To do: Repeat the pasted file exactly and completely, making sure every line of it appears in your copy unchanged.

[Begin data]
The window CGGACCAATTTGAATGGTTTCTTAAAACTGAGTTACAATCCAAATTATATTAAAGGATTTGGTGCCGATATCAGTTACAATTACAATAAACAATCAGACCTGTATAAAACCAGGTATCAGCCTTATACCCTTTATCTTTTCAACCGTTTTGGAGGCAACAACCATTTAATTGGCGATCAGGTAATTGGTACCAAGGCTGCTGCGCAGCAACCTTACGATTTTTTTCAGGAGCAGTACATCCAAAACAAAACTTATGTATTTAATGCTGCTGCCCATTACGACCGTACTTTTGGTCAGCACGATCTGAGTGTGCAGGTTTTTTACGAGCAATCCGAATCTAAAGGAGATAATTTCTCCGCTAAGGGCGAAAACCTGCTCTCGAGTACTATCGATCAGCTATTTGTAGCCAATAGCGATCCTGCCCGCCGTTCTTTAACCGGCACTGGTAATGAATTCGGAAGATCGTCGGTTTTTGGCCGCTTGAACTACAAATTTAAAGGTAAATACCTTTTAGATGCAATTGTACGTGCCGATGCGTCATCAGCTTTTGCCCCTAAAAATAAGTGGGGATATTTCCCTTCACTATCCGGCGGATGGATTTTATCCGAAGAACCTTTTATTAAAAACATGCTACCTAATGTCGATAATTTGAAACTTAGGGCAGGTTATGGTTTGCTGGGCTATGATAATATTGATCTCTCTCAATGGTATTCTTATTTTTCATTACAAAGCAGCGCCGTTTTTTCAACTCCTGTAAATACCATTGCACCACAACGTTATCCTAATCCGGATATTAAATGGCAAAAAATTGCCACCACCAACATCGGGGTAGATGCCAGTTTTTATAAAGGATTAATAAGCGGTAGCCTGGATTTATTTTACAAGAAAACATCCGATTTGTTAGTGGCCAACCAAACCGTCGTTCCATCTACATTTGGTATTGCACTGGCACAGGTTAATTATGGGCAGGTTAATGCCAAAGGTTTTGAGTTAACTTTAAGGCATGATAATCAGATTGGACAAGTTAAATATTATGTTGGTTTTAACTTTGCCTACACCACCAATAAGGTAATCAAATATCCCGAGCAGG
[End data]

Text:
The window CGGACCAATTTGAATGGTTTCTTAAAACTGAGTTACAATCCAAATTATATTAAAGGATTTGGTGCCGATATCAGTTACAATTACAATAAACAATCAGACCTGTATAAAACCAGGTATCAGCCTTATACCCTTTATCTTTTCAACCGTTTTGGAGGCAACAACCATTTAATTGGCGATCAGGTAATTGGTACCAAGGCTGCTGCGCAGCAACCTTACGATTTTTTTCAGGAGCAGTACATCCAAAACAAAACTTATGTATTTAATGCTGCTGCCCATTACGACCGTACTTTTGGTCAGCACGATCTGAGTGTGCAGGTTTTTTACGAGCAATCCGAATCTAAAGGAGATAATTTCTCCGCTAAGGGCGAAAACCTGCTCTCGAGTACTATCGATCAGCTATTTGTAGCCAATAGCGATCCTGCCCGCCGTTCTTTAACCGGCACTGGTAATGAATTCGGAAGATCGTCGGTTTTTGGCCGCTTGAACTACAAATTTAAAGGTAAATACCTTTTAGATGCAATTGTACGTGCCGATGCGTCATCAGCTTTTGCCCCTAAAAATAAGTGGGGATATTTCCCTTCACTATCCGGCGGATGGATTTTATCCGAAGAACCTTTTATTAAAAACATGCTACCTAATGTCGATAATTTGAAACTTAGGGCAGGTTATGGTTTGCTGGGCTATGATAATATTGATCTCTCTCAATGGTATTCTTATTTTTCATTACAAAGCAGCGCCGTTTTTTCAACTCCTGTAAATACCATTGCACCACAACGTTATCCTAATCCGGATATTAAATGGCAAAAAATTGCCACCACCAACATCGGGGTAGATGCCAGTTTTTATAAAGGATTAATAAGCGGTAGCCTGGATTTATTTTACAAGAAAACATCCGATTTGTTAGTGGCCAACCAAACCGTCGTTCCATCTACATTTGGTATTGCACTGGCACAGGTTAATTATGGGCAGGTTAATGCCAAAGGTTTTGAGTTAACTTTAAGGCATGATAATCAGATTGGACAAGTTAAATATTATGTTGGTTTTAACTTTGCCTACACCACCAATAAGGTAATCAAATATCCCGAGCAGG